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Hiob Ludolf: Ein Beitrag zur Geschichte der Orientalischen Philologie


As a scholar of the languages of early Christianity, including Ethiopic and Syriac, Johannes Flemming felt a debt to the learned scholar of the seventeenth century, Job Leutholf (also Hiob Ludolf). Still cited as one of the essential pieces of Leutholf’s biography, this article is required reading for those interested in the life of this remarkable scholar. After sketching an outline of Leutholf’s life, Flemming then moves on to focus on his Ethiopic studies. Flemming concludes his articles with the correspondence between Leutholf and the abbot Gregorius who initially taught him the Ethiopic language.
Publisher: Gorgias Press LLC
Availability: In stock
SKU (ISBN): 978-1-60724-016-7
  • *
Publication Status: In Print

Series: Analecta Gorgiana 95
Publication Date: Jan 5,2011
Interior Color: Black
Trim Size: 6 x 9
Page Count: 98
Language: German
ISBN: 978-1-60724-016-7
$53.00
$37.10

As a scholar of the languages of early Christianity, including Ethiopic and Syriac, Johannes Flemming felt a debt to the learned scholar of the seventeenth century, Job Leutholf (also Hiob Ludolf). Still cited as one of the essential pieces of Leutholf’s biography, this article from Beiträge zur Assyriologie is required reading for those interested in the life of this remarkable scholar. After sketching an outline of Leutholf’s life, Flemming then moves on to focus on his Ethiopic studies. During his travels Leutholf acquired a detailed knowledge of the Ethiopic language and promoted trade with the country itself to European nations. He produced both Ethiopic and Amharic dictionaries. Flemming concludes his articles with the correspondence between Leutholf and the abbot Gregorius who initially taught him the Ethiopic language. As a piece of history as well as an insight into aspects of Ethiopic, this study remains a useful tool today.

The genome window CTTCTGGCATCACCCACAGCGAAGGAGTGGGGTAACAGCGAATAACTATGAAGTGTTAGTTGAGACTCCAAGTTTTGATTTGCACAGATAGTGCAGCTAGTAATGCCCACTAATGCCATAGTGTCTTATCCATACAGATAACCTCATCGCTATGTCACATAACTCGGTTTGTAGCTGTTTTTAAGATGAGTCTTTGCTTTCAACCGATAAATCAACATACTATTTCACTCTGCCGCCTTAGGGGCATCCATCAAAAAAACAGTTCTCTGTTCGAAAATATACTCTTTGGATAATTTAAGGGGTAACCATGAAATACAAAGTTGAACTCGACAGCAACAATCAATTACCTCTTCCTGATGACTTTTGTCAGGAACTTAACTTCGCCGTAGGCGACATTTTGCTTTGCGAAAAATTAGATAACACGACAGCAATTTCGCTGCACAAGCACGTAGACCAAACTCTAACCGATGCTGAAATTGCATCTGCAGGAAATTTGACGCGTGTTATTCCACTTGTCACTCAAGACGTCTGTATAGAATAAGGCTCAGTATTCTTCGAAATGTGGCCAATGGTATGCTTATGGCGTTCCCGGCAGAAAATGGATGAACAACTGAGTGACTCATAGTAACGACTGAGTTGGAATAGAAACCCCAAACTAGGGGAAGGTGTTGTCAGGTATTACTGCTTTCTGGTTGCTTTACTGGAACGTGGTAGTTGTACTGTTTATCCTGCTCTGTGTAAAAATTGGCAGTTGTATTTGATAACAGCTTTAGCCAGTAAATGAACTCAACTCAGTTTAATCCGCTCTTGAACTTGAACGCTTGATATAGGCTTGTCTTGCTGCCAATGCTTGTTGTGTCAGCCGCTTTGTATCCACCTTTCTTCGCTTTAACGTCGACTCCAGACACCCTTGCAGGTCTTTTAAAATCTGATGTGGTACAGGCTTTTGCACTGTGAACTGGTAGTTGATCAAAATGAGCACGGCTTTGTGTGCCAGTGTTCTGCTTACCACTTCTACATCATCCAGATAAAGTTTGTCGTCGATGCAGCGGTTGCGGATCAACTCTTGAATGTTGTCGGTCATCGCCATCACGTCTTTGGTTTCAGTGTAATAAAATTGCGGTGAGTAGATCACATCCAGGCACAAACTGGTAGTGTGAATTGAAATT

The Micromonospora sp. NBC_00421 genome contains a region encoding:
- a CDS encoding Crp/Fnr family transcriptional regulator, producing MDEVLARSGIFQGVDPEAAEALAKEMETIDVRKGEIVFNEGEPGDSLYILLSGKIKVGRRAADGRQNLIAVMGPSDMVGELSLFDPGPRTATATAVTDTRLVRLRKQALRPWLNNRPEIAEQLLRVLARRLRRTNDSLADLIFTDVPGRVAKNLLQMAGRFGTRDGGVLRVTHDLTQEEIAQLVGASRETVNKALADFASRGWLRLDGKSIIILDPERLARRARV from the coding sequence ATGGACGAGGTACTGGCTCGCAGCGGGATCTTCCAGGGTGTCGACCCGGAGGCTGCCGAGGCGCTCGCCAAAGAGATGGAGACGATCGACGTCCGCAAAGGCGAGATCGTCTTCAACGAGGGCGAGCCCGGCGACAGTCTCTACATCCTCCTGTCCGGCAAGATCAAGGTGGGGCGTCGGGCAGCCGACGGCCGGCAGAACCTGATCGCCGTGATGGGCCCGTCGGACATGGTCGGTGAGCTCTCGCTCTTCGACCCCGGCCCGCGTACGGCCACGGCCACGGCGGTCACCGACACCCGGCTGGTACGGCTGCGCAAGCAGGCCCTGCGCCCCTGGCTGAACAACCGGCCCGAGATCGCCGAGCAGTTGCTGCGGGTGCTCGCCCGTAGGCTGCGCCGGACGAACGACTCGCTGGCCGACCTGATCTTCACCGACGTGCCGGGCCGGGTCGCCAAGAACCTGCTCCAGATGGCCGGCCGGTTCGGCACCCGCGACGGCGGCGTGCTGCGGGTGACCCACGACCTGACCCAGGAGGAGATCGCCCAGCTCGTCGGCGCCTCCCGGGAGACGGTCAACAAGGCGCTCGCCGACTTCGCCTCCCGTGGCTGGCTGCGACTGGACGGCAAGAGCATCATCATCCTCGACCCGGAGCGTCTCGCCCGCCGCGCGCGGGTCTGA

Johannes Paul Gotthilf Flemming (1859-1914) was the director of the Royal Library of the University of Bonn. He wrote on various topics including the Semitic languages of early Christianity.

As a scholar of the languages of early Christianity, including Ethiopic and Syriac, Johannes Flemming felt a debt to the learned scholar of the seventeenth century, Job Leutholf (also Hiob Ludolf). Still cited as one of the essential pieces of Leutholf’s biography, this article from Beiträge zur Assyriologie is required reading for those interested in the life of this remarkable scholar. After sketching an outline of Leutholf’s life, Flemming then moves on to focus on his Ethiopic studies. During his travels Leutholf acquired a detailed knowledge of the Ethiopic language and promoted trade with the country itself to European nations. He produced both Ethiopic and Amharic dictionaries. Flemming concludes his articles with the correspondence between Leutholf and the abbot Gregorius who initially taught him the Ethiopic language. As a piece of history as well as an insight into aspects of Ethiopic, this study remains a useful tool today.

Johannes Paul Gotthilf Flemming (1859-1914) was the director of the Royal Library of the University of Bonn. He wrote on various topics including the Semitic languages of early Christianity.

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Johannes Flemming

  • Hiob Ludolf: Ein Beitrag zur Geschichte der orientalischen Philologie (page 5)
  • Hiob Ludolf: Ein Beitrag zur Geschichte der orientalischen Philologie (page 51)